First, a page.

How to savor peach season

From picking to preparing, learn to revel in the final weeks of peach season.

How to savor peach season
Peaches by Steve Snodgrass (Own work) [CC BY-SA 3.0 (], via Flickr

Don’t miss out on the final weeks of peach season as the last wave of the delicious fruits ripen for an early September harvest.

After two seasons of frosted-bud wipeouts, many local orchards are expecting larger yields this year. According to The Plain Dealer, Heinen’s produce buyer Terry Romp predicts a 70 percent crop coming from his Amish-country connections.

With the anticipated abundance approaching, it’s best to start planning now to avoid letting these sweet deals go to waste.


The Ohio Farm Bureau outlines what to look for when picking your own peaches at an orchard or farmers market:

Appearance: A ripe fruit will feature a creamy undertone referred to as “ground color.” It’s best to try to avoid peaches with rosy coloring, as it is not a sign of ripeness. Additionally, peaches with a green ground color generally lack flavor and usually shrivel and become tough.

Feel: It’s best to chose peaches that are firm to slightly soft and free from bruises.

Smell: A sweet peachy fragrance means the fruit is ready to eat.

Storage and preservation

After you’ve picked a bushel or so and you’ve taken your haul home, store your fruit at 33 F to 40 F in your refrigerator in a high-humidity vegetable drawer. The peaches should be used within a few days for the best taste.

It’s possible for peaches to soften if you stash them in a loosely closed paper bag for a couple of days, but the fruit won’t get any sweeter or riper. Letting the fruit to fully ripen on the tree is the best way to maximize flavor.

Canning and freezing peaches are also ways to preserve the fruit over an extended period of time. For more information, visit


Knowing how much you need before you get home and understanding how to convert whole peaches into measurements for recipes can save a lot of time during the cooking process. See both the raw and processed amounts, provided by, below.

Raw measures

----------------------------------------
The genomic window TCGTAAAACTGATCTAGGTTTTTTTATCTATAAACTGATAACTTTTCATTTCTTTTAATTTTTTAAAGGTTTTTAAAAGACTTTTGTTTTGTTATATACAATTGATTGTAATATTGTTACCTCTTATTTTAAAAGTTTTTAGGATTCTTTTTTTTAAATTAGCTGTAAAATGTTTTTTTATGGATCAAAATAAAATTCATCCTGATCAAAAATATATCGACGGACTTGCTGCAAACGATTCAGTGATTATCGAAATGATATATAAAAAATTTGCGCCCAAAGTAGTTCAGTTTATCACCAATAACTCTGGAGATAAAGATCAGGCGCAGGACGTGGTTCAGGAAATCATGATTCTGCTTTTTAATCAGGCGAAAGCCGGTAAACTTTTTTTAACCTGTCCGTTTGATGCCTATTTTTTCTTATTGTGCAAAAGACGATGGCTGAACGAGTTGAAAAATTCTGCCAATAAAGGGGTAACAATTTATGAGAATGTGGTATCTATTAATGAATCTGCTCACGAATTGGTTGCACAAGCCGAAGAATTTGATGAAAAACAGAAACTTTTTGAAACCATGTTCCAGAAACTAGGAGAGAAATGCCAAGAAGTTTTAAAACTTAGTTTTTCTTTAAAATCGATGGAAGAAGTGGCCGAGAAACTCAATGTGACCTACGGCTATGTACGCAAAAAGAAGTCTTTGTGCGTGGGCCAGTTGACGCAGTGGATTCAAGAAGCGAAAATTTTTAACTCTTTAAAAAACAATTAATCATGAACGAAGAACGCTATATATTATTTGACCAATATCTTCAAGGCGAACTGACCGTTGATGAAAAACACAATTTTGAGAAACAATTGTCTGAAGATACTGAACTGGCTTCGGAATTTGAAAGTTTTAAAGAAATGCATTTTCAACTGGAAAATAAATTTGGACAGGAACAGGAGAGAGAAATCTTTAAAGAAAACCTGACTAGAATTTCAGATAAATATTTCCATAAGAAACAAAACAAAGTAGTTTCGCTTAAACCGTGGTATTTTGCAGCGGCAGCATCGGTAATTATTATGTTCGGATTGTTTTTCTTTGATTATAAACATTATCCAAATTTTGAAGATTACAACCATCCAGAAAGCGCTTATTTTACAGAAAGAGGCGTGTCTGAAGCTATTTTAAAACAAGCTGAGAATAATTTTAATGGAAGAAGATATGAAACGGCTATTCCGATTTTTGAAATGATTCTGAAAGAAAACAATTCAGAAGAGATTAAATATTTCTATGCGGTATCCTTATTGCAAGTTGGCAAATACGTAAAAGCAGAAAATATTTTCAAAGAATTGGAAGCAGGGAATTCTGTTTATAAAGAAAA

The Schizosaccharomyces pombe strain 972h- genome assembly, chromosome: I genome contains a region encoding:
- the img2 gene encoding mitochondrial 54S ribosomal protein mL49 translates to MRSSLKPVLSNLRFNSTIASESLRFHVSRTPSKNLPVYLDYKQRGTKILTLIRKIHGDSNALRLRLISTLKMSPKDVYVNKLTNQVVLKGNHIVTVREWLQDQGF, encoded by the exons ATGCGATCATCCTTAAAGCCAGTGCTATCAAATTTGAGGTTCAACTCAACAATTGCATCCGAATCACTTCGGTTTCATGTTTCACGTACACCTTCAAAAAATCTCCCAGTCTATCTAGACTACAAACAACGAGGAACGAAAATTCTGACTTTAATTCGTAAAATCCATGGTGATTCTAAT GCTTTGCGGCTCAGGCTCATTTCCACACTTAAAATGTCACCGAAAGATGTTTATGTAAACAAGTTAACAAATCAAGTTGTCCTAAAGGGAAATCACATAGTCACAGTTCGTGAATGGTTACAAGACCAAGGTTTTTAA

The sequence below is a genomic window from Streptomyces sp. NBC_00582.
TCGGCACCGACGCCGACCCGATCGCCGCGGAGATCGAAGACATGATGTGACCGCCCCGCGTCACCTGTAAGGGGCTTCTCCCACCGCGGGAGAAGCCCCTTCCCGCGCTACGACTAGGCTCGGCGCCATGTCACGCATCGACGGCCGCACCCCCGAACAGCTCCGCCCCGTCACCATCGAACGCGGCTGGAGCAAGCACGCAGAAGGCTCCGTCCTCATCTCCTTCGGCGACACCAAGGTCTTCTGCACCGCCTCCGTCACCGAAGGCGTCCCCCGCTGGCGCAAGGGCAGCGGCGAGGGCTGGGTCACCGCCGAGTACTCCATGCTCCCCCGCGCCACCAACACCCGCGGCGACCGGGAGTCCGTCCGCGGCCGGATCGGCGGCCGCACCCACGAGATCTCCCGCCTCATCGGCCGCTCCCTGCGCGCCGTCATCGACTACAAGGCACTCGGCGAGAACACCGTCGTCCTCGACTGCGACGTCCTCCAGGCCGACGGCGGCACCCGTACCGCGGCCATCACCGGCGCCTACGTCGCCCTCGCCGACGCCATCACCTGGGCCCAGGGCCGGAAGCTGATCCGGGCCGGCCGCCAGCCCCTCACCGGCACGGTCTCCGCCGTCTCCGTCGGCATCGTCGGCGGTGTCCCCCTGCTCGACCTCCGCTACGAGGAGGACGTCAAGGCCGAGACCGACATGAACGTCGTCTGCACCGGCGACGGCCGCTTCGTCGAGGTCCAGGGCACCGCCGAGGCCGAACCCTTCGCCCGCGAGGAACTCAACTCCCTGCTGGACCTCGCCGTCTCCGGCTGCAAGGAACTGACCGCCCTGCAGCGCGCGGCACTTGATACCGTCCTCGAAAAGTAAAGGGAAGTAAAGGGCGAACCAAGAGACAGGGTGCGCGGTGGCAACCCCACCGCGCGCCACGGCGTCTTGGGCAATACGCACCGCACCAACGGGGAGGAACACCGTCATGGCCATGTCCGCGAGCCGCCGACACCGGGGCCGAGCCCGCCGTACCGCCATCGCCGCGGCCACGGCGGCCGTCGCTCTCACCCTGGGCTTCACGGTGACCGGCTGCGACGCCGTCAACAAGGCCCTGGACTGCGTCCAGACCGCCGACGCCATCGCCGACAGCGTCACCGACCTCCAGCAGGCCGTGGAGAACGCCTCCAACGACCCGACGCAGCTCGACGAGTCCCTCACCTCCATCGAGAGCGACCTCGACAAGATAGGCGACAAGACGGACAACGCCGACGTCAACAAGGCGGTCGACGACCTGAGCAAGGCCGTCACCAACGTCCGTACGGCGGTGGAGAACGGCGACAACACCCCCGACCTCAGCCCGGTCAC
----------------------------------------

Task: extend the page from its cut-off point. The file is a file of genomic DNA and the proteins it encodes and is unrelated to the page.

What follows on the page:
• About 2 medium peaches = 1 cup sliced peaches.
  • About 4 medium peaches = 1 cup pureed peach.
  • About 3 medium peaches = 1 pound of peaches.

Process yields (raw amounts to processed amounts)

  • 2 to 2½ pounds of fresh peaches yields 1 quart canned.
  • 1 pound of fresh peaches typically yields 3 cups of peeled, sliced peaches or 2 cups or puree.
  • It takes about 5 good sizes peaches to fill one quart jar of canned peaches.
  • An average of 17½ pounds of fresh peaches are needed per canner load of 7 quarts; an average of 11 pounds is needed per canner load of 9 pints.
  • 1 bushel = 48 to 50 pounds, yields approximately 18 to 25 quart jars.


Once you’ve properly selected, stored and measured your peaches, it’s time to start cooking. But how many different dishes can you really make from peaches?

Country Living details 50 recipes for peaches in its 50 Juicy Peach Recipes for (an Endless) Summer, including snacks, salads, dinners, cocktails and desserts. Here are my top five:

Peach Ice Cream – because who doesn’t love homemade ice cream made with fresh fruit!



  • 2½ cup sugar
  • 1 cup whole milk
  • 4 egg yolks
  • Pinch of salt
  • 2 cups fresh peaches
  • 1 cup half-and-half
  • 1 cup whipping cream
  • 1 teaspoon vanilla extract


In a medium-sized saucepan, whisk together sugar, milk, egg yolks and salt. Then place the pan over medium-high heat and continue to whisk until mixture reaches a simmer. Next, lower the heat to medium and stir mixture until it begins to thicken. Then strain it into a large bowl and whisk in peaches, half-and-half, cream and vanilla. Cover the mixture with plastic wrap and refrigerate until it’s chilled — about 2 hours. Finally, pour the concoction into an ice-cream maker and follow the manufacturer’s instructions.

Easy Baked Peaches with Cinnamon Sugar Topping – you don’t have to be Betty Crocker to nail it with this recipe from I Heart Naptime.

Grilled Peaches by Mike McCune (Own work) [CC BY-SA 3.0 (], via Flickr
Grilled Peaches by Mike McCune (Own work) [CC BY-SA 3.0 (], via Flickr

  • 3 large peaches
  • 1 to 2 tablespoons salted butter
  • 2 tablespoons light brown sugar
  • 1/4 teaspoon cinnamon
  • vanilla ice cream, for serving


Pre-heat your oven to 375 F or grill to medium heat. Then slice peaches in half and remove the pit. Next, place them in an oven-safe pan. Then place a small dollop of butter in the middle of each peach. Next, combine brown sugar and cinnamon in a small bowl to sprinkle over the peach. Last, bake or grill your peach halves until golden — roughly 8 to 12 minutes.